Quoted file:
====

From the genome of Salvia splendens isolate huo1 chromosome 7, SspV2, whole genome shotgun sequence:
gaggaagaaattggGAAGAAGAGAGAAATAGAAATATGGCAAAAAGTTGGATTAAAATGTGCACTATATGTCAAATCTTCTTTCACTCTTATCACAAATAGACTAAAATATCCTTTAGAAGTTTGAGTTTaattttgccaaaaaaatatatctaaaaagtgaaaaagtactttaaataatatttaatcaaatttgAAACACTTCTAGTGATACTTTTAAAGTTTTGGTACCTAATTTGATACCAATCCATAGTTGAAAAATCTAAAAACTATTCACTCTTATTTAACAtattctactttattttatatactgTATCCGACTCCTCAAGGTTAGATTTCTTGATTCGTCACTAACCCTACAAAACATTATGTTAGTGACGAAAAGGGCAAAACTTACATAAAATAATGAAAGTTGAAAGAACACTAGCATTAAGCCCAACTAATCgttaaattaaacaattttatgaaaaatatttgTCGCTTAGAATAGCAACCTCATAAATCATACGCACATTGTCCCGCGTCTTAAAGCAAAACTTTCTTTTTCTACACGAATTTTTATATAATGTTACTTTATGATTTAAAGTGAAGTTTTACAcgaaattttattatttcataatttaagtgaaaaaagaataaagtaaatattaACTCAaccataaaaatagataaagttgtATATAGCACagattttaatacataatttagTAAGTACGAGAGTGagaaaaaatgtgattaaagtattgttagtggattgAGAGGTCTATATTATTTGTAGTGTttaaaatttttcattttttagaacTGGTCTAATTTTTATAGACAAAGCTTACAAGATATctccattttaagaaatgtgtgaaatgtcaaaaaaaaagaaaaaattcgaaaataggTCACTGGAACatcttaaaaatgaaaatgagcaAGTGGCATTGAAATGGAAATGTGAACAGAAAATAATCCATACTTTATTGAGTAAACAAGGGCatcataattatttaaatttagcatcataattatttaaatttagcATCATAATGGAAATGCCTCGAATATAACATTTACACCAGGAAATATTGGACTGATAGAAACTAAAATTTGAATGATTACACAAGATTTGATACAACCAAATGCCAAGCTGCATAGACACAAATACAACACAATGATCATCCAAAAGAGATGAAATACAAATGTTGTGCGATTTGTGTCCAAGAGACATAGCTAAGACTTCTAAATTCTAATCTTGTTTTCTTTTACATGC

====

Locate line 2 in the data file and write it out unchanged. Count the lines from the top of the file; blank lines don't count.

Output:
gaggaagaaattggGAAGAAGAGAGAAATAGAAATATGGCAAAAAGTTGGATTAAAATGTGCACTATATGTCAAATCTTCTTTCACTCTTATCACAAATAGACTAAAATATCCTTTAGAAGTTTGAGTTTaattttgccaaaaaaatatatctaaaaagtgaaaaagtactttaaataatatttaatcaaatttgAAACACTTCTAGTGATACTTTTAAAGTTTTGGTACCTAATTTGATACCAATCCATAGTTGAAAAATCTAAAAACTATTCACTCTTATTTAACAtattctactttattttatatactgTATCCGACTCCTCAAGGTTAGATTTCTTGATTCGTCACTAACCCTACAAAACATTATGTTAGTGACGAAAAGGGCAAAACTTACATAAAATAATGAAAGTTGAAAGAACACTAGCATTAAGCCCAACTAATCgttaaattaaacaattttatgaaaaatatttgTCGCTTAGAATAGCAACCTCATAAATCATACGCACATTGTCCCGCGTCTTAAAGCAAAACTTTCTTTTTCTACACGAATTTTTATATAATGTTACTTTATGATTTAAAGTGAAGTTTTACAcgaaattttattatttcataatttaagtgaaaaaagaataaagtaaatattaACTCAaccataaaaatagataaagttgtATATAGCACagattttaatacataatttagTAAGTACGAGAGTGagaaaaaatgtgattaaagtattgttagtggattgAGAGGTCTATATTATTTGTAGTGTttaaaatttttcattttttagaacTGGTCTAATTTTTATAGACAAAGCTTACAAGATATctccattttaagaaatgtgtgaaatgtcaaaaaaaaagaaaaaattcgaaaataggTCACTGGAACatcttaaaaatgaaaatgagcaAGTGGCATTGAAATGGAAATGTGAACAGAAAATAATCCATACTTTATTGAGTAAACAAGGGCatcataattatttaaatttagcatcataattatttaaatttagcATCATAATGGAAATGCCTCGAATATAACATTTACACCAGGAAATATTGGACTGATAGAAACTAAAATTTGAATGATTACACAAGATTTGATACAACCAAATGCCAAGCTGCATAGACACAAATACAACACAATGATCATCCAAAAGAGATGAAATACAAATGTTGTGCGATTTGTGTCCAAGAGACATAGCTAAGACTTCTAAATTCTAATCTTGTTTTCTTTTACATGC